What are 3G, 4G, and 5G?
In this article, we explain what 3G, 4G, and 5G technologies are and the differences between them. We also cover how 4G LTE and 5G are used to deliver mobile and fixed wireless home internet connections so you can decide what kind of connection is best for your situation.
What's the difference between 3G, 4G, and 5G?
3G, 4G, and 5G refer to the third generation, fourth generation, and fifth generation of wireless network technology, respectively. With each successive generation, data can be transmitted faster and with less delay, or latency, over cellular networks.
3G networks were the technology that enabled the rise of smartphones. Before that, 1G and 2G cellular networks were only capable of very basic functionality like voice calls and text messaging. Now, 3G is on its way out. The major cell phone service providers in the US are shutting down their 3G networks so they can focus on 4G and 5G.
4G has replaced 3G as the main technology used today in mobile networks. It is also known as 4G LTE or just LTE, which stands for Long Term Evolution. Thanks to 4G speeds, streaming, gaming, and browsing the web on your smartphone are all much faster now than they were with 3G.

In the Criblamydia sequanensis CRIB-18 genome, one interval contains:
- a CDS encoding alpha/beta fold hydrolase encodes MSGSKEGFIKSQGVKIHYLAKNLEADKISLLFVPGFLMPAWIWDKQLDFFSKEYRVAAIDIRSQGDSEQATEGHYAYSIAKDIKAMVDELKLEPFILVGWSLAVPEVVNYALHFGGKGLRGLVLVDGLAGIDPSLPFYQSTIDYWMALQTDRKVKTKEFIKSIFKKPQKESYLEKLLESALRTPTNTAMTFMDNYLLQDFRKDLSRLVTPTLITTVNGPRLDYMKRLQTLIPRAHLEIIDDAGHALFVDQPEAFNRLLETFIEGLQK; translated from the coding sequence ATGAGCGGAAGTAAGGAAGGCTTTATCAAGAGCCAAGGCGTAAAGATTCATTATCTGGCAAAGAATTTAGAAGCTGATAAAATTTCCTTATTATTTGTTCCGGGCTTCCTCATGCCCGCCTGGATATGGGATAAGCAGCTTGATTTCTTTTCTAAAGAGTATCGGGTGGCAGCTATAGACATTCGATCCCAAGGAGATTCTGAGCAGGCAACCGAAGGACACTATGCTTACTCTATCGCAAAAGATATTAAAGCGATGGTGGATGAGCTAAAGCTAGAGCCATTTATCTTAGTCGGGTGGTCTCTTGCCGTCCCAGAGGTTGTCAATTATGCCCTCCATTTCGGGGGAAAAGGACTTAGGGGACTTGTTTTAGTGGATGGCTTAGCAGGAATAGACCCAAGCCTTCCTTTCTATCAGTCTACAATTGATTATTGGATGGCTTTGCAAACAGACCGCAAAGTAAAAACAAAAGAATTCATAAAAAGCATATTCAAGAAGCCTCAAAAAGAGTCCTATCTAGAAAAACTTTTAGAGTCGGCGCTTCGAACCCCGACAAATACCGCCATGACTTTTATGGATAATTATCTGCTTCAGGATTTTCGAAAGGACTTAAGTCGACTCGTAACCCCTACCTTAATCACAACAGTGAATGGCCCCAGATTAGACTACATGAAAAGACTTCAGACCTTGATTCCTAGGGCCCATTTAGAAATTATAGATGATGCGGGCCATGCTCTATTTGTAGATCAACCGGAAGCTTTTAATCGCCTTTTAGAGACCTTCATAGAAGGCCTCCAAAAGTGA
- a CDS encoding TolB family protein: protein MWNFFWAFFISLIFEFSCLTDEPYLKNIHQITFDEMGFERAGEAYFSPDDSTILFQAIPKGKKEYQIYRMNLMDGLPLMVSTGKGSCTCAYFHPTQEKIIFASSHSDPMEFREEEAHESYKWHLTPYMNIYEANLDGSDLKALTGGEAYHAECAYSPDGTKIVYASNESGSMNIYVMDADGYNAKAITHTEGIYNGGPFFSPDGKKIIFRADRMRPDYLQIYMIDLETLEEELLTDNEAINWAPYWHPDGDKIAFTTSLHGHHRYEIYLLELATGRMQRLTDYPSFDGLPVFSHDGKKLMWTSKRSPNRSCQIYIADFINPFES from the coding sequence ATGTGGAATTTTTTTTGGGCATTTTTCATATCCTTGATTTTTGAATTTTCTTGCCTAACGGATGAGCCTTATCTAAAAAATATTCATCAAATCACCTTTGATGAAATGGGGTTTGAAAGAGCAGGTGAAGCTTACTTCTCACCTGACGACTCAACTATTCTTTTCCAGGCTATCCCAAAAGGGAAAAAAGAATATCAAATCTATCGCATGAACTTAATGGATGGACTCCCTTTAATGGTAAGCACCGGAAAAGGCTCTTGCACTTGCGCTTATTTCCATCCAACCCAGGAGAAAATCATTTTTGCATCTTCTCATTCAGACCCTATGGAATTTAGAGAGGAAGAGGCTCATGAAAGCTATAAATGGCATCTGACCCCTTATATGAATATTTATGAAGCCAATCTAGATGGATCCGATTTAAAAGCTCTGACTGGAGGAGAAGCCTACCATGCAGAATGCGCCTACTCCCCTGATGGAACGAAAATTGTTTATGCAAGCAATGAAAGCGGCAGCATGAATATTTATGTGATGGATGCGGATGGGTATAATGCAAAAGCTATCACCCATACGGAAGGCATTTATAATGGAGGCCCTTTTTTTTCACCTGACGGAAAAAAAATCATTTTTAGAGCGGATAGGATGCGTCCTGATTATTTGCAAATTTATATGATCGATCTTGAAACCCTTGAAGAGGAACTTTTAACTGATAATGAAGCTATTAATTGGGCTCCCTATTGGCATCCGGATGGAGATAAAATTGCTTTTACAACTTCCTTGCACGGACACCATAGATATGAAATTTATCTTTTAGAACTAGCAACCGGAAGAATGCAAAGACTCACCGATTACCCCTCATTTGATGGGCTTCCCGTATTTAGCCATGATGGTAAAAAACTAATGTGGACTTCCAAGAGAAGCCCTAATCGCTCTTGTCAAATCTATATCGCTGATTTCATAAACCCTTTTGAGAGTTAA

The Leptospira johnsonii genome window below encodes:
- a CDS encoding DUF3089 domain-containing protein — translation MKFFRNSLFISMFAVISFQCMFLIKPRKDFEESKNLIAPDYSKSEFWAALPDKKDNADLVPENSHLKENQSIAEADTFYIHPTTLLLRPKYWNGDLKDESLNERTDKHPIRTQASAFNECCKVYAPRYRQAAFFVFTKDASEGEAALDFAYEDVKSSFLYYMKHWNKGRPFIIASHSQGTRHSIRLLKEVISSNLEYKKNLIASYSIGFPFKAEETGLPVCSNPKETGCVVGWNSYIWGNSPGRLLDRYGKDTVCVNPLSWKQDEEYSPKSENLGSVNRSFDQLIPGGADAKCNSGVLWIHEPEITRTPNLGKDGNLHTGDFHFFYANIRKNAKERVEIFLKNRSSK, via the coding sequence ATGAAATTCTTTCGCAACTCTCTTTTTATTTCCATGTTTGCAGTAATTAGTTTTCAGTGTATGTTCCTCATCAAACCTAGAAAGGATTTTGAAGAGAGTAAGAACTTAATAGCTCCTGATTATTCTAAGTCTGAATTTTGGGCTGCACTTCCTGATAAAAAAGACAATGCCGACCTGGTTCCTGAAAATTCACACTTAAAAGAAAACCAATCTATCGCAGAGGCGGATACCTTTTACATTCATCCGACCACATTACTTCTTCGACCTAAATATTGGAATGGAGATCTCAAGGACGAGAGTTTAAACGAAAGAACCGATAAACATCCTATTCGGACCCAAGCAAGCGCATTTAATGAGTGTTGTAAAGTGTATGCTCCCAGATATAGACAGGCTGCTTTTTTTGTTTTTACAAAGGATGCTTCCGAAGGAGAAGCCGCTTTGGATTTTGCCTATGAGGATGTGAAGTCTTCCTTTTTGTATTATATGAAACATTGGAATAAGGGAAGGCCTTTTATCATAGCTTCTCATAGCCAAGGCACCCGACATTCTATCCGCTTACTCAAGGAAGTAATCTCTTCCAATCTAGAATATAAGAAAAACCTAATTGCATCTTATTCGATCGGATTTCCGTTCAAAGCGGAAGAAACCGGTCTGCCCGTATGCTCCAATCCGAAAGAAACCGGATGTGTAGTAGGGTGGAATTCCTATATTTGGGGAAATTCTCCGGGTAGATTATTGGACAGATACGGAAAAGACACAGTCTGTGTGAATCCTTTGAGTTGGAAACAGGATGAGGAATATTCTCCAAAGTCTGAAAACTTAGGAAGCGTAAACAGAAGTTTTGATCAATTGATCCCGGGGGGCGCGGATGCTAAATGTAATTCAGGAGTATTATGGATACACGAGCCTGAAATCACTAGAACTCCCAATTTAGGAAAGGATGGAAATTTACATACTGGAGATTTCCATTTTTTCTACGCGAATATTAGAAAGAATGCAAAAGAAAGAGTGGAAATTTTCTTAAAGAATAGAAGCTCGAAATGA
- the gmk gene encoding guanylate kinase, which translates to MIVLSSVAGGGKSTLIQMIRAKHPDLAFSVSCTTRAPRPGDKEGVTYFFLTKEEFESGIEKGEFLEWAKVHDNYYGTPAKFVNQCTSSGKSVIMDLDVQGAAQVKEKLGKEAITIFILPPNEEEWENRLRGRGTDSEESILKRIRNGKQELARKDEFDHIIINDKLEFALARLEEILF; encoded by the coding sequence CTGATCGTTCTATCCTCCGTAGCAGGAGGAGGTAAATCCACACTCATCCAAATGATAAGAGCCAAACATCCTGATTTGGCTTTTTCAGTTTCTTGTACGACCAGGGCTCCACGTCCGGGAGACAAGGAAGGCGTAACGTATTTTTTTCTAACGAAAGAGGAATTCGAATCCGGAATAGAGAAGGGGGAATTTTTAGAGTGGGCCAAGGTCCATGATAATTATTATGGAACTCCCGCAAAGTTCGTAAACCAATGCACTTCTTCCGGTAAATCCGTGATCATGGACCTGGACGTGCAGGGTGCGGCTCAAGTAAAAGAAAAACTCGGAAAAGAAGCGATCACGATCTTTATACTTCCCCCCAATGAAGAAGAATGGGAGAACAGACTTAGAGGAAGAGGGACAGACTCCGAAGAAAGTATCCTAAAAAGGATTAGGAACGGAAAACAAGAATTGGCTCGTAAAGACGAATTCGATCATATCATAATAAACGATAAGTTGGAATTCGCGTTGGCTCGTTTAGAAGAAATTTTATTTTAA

5G works alongside 4G LTE and is the newest generation of wireless cellular technology. It's not an incremental improvement over 4G; it's a complete game changer in terms of speed.
According to the FCC, 5G networks can be up to 100 times faster than 4G. (1) Things that take ages on 4G are lightning fast with 5G. That means you won't have to wait forever for videos to buffer and you won't have to wait until you connect to Wi-Fi to download large apps quickly.
5G also has greater capacity, so it can support more people being connected to the network in a particular location at once. This will ease network congestion issues in densely packed areas, and allow people in football stadiums and concert venues to not only stay connected, but also share photos and videos during live events easily.
The availability of 5G is still relatively limited as carriers race to roll out their networks. Thankfully, that’s no issue for those with 5G-compatible smartphones and other devices since these can also connect to 4G networks.
Learn more about 5G technology.
4G LTE and 5G home internet vs. mobile internet
4G LTE and 5G cellular networks are used for both cell phone data and for home internet service, which is called fixed wireless.
Cellular devices, including smartphones and tablets, use 4G and 5G to connect to the internet on the go. Fixed wireless, on the other hand, uses 4G or 5G to deliver home internet access to a fixed location, so it isn't mobile and can't be used elsewhere.
Mobile 4G and 5G: flexible internet access on the move
When you use your phone to access the internet, you'll be using either a 4G or 5G network. 4G is available almost everywhere and works with any smartphone. 5G is much faster than 4G but is less widely available and requires a 5G-enabled device. You'll also need a carrier and data plan that support 5G. Depending on which carrier you use, plans with access to 5G may cost more than plans with access to 4G.